'India most trusted nation in terms of institutions'

'India most trusted nation in terms of institutions'
Faring better than last year, India has emerged as the most trusted nation in terms of its institutions by general population even as there has been a "global implosion of trust" worldwide, says a survey. The Indian government is also the second most trusted after neighbouring China, according to the 2017 Edelman Trust Barometer released today ahead of the World Economic Forum (WEF) annual meet here.

This year's barometer showed the largest-ever drop in trust across the institutions of government, business, media and NGOs. The conclusions are based on an online survey of more than 33,000 respondents conducted during October 13 – November 16, 2016. Among the 28 nations, India has emerged as the most trusted nation in terms of institutions with 72 per cent of the respondents from general population feeling so. The country is followed by Indonesia (69 per cent), China (67 per cent), Singapore and UAE (both at 60 per cent).

In 2016, India was the third most trusted after China and UAE. According to public relations major Edelman, trust has declined in 21 out of 28 countries -- "the broadest declines since beginning general population tracking in 2012". Globally, the trust level decreased to 47 per cent this year from 50 per cent in 2016. The barometer "reveals global implosion of trust," Edelman said.

In terms of trust in government, China tops the league with 76 per cent trusting the country's government followed by India with 75 per cent respondents feeling so. The figure is 75 per cent of UAE also and is followed by Indonesia (71 per cent) and Singapore (69 per cent). Out of the 28 countries, there was distrust in government in 75 per cent of the nations.

"Trust in media (43 percent) fell precipitously and is at all-time lows in 17 countries, while trust levels in government (41 percent) dropped in 14 markets and is the least trusted institution in half of the 28 countries surveyed. "The credibility of leaders also is in peril: CEO credibility dropped 12 points globally to an all-time low of 37 per cent, plummeting in every country studied, while government leaders (29 percent) remain least credible," the report said.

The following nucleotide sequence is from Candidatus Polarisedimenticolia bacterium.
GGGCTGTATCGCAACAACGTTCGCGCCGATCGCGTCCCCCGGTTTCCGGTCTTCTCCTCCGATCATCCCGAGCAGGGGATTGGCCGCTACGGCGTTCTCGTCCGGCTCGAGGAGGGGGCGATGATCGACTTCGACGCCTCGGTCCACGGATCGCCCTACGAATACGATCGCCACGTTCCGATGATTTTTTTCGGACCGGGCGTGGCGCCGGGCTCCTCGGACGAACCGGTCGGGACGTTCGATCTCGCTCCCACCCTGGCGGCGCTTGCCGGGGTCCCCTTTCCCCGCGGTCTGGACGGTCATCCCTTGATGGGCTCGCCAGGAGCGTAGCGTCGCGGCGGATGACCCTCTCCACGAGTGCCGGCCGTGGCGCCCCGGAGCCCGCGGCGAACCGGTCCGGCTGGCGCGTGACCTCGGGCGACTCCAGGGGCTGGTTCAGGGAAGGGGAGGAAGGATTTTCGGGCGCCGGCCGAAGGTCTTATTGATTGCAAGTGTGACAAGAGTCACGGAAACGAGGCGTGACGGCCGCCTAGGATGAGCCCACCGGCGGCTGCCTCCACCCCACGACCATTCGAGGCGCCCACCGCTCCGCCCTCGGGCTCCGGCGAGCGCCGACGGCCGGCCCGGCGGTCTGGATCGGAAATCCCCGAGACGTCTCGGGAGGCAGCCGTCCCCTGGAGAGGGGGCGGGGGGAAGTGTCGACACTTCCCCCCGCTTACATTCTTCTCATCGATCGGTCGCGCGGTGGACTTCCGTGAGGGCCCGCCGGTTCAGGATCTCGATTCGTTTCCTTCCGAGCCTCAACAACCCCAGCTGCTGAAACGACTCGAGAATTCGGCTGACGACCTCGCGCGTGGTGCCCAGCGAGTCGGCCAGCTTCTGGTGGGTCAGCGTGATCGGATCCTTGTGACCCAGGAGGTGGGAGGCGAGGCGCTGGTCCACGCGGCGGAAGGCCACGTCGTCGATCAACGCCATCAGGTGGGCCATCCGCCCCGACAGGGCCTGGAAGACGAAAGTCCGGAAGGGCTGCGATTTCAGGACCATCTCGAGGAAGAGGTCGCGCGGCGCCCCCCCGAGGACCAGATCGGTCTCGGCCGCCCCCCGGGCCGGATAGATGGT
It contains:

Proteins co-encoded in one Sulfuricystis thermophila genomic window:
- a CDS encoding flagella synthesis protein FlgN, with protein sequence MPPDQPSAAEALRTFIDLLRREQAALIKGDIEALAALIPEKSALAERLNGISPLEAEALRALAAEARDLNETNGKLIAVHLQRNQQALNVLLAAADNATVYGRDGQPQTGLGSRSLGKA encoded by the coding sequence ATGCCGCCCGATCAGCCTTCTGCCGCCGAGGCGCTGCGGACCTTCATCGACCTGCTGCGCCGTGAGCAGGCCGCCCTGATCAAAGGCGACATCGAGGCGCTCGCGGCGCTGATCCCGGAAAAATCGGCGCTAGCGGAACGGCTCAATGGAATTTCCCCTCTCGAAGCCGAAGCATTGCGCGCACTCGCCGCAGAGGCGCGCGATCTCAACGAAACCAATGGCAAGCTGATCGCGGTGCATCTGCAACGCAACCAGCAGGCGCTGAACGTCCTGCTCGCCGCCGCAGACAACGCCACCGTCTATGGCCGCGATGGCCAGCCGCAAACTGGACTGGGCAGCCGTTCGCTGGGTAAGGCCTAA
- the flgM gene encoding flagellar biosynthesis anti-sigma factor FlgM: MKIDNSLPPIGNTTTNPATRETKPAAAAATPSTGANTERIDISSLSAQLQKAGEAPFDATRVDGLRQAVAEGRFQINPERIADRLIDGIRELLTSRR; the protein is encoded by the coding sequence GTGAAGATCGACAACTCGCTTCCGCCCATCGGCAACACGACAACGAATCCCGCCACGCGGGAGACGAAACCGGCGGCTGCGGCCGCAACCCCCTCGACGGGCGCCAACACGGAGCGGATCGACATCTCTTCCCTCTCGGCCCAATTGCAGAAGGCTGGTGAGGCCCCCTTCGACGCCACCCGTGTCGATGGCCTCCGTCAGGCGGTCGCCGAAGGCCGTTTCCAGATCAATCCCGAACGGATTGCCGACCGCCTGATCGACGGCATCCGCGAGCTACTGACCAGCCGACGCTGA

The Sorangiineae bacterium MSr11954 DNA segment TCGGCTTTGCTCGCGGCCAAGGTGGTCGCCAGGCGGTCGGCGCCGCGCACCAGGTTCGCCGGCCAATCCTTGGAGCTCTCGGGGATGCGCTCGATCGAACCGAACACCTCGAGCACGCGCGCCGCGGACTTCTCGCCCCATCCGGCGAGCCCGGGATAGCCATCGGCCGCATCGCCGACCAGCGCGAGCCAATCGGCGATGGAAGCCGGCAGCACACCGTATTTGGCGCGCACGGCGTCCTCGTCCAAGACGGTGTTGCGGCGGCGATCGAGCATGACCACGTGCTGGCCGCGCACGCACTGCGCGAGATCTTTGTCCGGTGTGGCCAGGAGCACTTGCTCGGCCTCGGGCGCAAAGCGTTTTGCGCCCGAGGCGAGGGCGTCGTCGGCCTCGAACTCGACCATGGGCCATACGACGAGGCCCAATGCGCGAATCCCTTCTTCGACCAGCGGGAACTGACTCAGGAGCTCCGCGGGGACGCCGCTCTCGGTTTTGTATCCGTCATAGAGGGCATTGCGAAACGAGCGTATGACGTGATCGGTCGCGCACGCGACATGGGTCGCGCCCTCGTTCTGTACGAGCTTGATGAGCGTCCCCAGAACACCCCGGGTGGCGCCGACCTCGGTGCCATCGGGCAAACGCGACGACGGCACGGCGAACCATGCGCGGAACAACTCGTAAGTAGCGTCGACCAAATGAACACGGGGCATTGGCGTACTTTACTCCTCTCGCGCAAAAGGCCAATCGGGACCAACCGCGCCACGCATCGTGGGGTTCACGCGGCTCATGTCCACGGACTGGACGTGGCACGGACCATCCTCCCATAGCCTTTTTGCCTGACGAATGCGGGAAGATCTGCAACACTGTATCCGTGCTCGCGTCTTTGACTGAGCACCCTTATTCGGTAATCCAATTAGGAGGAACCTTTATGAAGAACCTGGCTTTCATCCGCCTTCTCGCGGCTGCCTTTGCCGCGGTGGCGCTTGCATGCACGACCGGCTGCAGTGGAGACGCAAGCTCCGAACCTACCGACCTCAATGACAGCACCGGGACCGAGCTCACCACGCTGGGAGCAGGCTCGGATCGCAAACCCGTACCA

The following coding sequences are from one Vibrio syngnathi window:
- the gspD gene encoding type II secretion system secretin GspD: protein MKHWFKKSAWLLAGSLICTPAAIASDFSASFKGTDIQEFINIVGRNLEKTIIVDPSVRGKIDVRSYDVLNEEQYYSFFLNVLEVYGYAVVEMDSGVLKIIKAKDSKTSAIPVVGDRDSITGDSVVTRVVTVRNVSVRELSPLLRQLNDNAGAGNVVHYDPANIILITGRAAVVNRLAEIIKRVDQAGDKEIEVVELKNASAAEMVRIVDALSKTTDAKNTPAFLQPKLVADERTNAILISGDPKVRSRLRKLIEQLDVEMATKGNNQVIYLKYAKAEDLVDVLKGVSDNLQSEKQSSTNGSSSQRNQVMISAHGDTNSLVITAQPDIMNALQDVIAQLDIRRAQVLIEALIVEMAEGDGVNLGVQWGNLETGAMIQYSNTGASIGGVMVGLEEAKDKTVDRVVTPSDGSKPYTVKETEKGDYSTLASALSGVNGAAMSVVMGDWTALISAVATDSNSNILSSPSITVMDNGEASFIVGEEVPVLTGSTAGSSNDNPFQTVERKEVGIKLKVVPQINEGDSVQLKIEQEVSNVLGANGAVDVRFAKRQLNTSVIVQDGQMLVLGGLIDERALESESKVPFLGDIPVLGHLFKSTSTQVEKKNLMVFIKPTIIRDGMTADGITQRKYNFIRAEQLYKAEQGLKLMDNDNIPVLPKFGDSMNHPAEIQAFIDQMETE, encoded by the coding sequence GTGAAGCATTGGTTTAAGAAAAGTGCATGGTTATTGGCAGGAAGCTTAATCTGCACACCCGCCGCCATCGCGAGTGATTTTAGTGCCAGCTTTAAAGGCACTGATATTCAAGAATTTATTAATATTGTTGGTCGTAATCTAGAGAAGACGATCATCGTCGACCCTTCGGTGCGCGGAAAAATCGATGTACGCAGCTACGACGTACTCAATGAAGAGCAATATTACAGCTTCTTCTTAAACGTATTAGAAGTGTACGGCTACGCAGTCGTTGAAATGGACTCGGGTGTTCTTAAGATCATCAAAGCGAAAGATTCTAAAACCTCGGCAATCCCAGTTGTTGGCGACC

As many as 53 per cent of respondents believe that the current overall system has failed them as it is unfair and offers little hope for the future whereas only 15 per cent believe it is working. "Even the elites have a lack of faith in the system, with 48 per cent of the top quartile in income, 49 per cent of the college-educated and a majority of the well-informed (51 per cent) saying the system has failed," the report said.

Edelman President and CEO Richard Edelman said the implications of global trust crisis are deep and wide-ranging and that it began with the Great Recession of 2008. "...but like the second and third waves of a tsunami, globalisation and technological change have further weakened people’s trust in global institutions. "The consequence is virulent populism and nationalism as the mass population has taken control away from the elites," Edelman noted.

As per the report, the cycle of distrust is magnified by the emergence of a media echo chamber that reinforces personal beliefs while shutting out opposing points of view. "Respondents favour search engines (59 per cent) over human editors (41 per cent) and are nearly four times more likely to ignore information that supports a position they do not believe in," it said.

The participants included 1,150 general population aged 18 years and over, 500 informed public respondents in the US and China. There were 200 informed public respondents in all other countries across 28 markets. According to the report, the informed publics met various criteria such as their age was 25-64 years, college-educated and household income in the top quartile for their age in their country. Besides, these people read or watch business/news media at least several times a week as well as follow public policy issues in the news at least several times a week.
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